Mitigating the Impact of HIV & AIDS on People with Disabilities through Equitable Information Dissemination

David D Chakuchichi, Miriam Chitura, Esther Gandari


The study sought to investigate equity and access to HIV & AIDS information dissemination
to people with disabilities. Information dissemination was viewed as the strongest strategy of
mitigating the impact of the HIV & AIDS pandemic. The impetus of the study stems from the
apparent absence of literature and media images that incorporate the HIV & AIDS information
needs of people with disability especially the deaf and the blind. WHO 1998, global survey on
disability and HIV & AIDS showed that people with disabilities have an equal or greater exposure
to all risk factors for HIV infection. The qualitative study used four focus group discussions’ (FGD)
strategy to obtain data from four samples of young people with the following disabilities, deaf, blind,
mental retardation and physical disability. The findings indicated the HIV & AIDS information in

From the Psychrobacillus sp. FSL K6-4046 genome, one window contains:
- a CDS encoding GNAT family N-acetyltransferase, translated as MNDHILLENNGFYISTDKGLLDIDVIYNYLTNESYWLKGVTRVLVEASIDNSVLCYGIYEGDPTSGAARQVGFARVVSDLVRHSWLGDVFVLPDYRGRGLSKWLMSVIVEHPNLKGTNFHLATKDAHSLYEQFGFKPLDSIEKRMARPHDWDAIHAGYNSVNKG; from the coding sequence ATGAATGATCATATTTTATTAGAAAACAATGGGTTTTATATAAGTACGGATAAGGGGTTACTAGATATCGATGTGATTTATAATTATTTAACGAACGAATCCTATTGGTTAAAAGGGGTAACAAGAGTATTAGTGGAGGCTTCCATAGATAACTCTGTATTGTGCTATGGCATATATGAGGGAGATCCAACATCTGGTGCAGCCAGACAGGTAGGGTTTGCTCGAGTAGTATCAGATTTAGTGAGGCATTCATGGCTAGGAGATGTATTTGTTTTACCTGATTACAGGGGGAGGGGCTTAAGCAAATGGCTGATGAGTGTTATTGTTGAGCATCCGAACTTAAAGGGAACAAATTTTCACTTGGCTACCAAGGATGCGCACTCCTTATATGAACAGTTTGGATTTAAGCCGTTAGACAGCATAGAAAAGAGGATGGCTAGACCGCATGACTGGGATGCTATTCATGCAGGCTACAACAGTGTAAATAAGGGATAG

the media is inconsistent with the information needs of people with disabilities especially those
who are blind and deaf. Deaf young people receive incorrect information from the media. On the
other hand blind people too do not access critical information on HIV & AIDS. While people with
disabilities are equally exposed to HIV & AIDS, they do not receive the requisite information to
reduce and mitigate the impact of the scourge. There is therefore a need to make available HIV &
AIDS information in modalities that are compatible with the information acquisition dispositions
of people with disabilities.

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